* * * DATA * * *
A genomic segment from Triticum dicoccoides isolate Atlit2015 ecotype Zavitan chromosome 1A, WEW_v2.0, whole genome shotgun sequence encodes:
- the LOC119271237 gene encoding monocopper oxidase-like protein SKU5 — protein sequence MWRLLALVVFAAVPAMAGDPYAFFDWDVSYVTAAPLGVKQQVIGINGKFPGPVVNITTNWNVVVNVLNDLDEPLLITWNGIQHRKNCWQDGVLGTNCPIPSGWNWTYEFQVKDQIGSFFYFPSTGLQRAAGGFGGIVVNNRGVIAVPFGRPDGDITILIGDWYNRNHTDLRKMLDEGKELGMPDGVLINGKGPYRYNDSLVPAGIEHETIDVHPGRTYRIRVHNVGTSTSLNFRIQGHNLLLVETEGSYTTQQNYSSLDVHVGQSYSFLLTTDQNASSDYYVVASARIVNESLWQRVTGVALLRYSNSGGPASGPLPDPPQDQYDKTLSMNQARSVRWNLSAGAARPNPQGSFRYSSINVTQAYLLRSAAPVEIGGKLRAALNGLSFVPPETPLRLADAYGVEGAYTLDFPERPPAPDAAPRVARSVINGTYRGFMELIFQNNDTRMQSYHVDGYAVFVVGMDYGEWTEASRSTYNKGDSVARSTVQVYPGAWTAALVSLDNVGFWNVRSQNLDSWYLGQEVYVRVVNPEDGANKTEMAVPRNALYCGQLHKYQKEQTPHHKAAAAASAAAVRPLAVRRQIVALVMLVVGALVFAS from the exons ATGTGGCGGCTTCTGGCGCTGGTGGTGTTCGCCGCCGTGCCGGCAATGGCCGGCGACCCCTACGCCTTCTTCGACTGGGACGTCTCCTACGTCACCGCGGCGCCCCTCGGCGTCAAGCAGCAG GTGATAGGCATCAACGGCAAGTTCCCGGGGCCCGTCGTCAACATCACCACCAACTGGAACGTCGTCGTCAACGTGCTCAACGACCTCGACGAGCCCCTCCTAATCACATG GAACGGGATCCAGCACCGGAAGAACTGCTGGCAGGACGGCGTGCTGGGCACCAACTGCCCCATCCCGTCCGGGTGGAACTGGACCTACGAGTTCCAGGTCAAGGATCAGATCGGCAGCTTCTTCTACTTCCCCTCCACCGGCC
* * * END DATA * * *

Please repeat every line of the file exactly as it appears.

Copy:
A genomic segment from Triticum dicoccoides isolate Atlit2015 ecotype Zavitan chromosome 1A, WEW_v2.0, whole genome shotgun sequence encodes:
- the LOC119271237 gene encoding monocopper oxidase-like protein SKU5 — protein sequence MWRLLALVVFAAVPAMAGDPYAFFDWDVSYVTAAPLGVKQQVIGINGKFPGPVVNITTNWNVVVNVLNDLDEPLLITWNGIQHRKNCWQDGVLGTNCPIPSGWNWTYEFQVKDQIGSFFYFPSTGLQRAAGGFGGIVVNNRGVIAVPFGRPDGDITILIGDWYNRNHTDLRKMLDEGKELGMPDGVLINGKGPYRYNDSLVPAGIEHETIDVHPGRTYRIRVHNVGTSTSLNFRIQGHNLLLVETEGSYTTQQNYSSLDVHVGQSYSFLLTTDQNASSDYYVVASARIVNESLWQRVTGVALLRYSNSGGPASGPLPDPPQDQYDKTLSMNQARSVRWNLSAGAARPNPQGSFRYSSINVTQAYLLRSAAPVEIGGKLRAALNGLSFVPPETPLRLADAYGVEGAYTLDFPERPPAPDAAPRVARSVINGTYRGFMELIFQNNDTRMQSYHVDGYAVFVVGMDYGEWTEASRSTYNKGDSVARSTVQVYPGAWTAALVSLDNVGFWNVRSQNLDSWYLGQEVYVRVVNPEDGANKTEMAVPRNALYCGQLHKYQKEQTPHHKAAAAASAAAVRPLAVRRQIVALVMLVVGALVFAS from the exons ATGTGGCGGCTTCTGGCGCTGGTGGTGTTCGCCGCCGTGCCGGCAATGGCCGGCGACCCCTACGCCTTCTTCGACTGGGACGTCTCCTACGTCACCGCGGCGCCCCTCGGCGTCAAGCAGCAG GTGATAGGCATCAACGGCAAGTTCCCGGGGCCCGTCGTCAACATCACCACCAACTGGAACGTCGTCGTCAACGTGCTCAACGACCTCGACGAGCCCCTCCTAATCACATG GAACGGGATCCAGCACCGGAAGAACTGCTGGCAGGACGGCGTGCTGGGCACCAACTGCCCCATCCCGTCCGGGTGGAACTGGACCTACGAGTTCCAGGTCAAGGATCAGATCGGCAGCTTCTTCTACTTCCCCTCCACCGGCC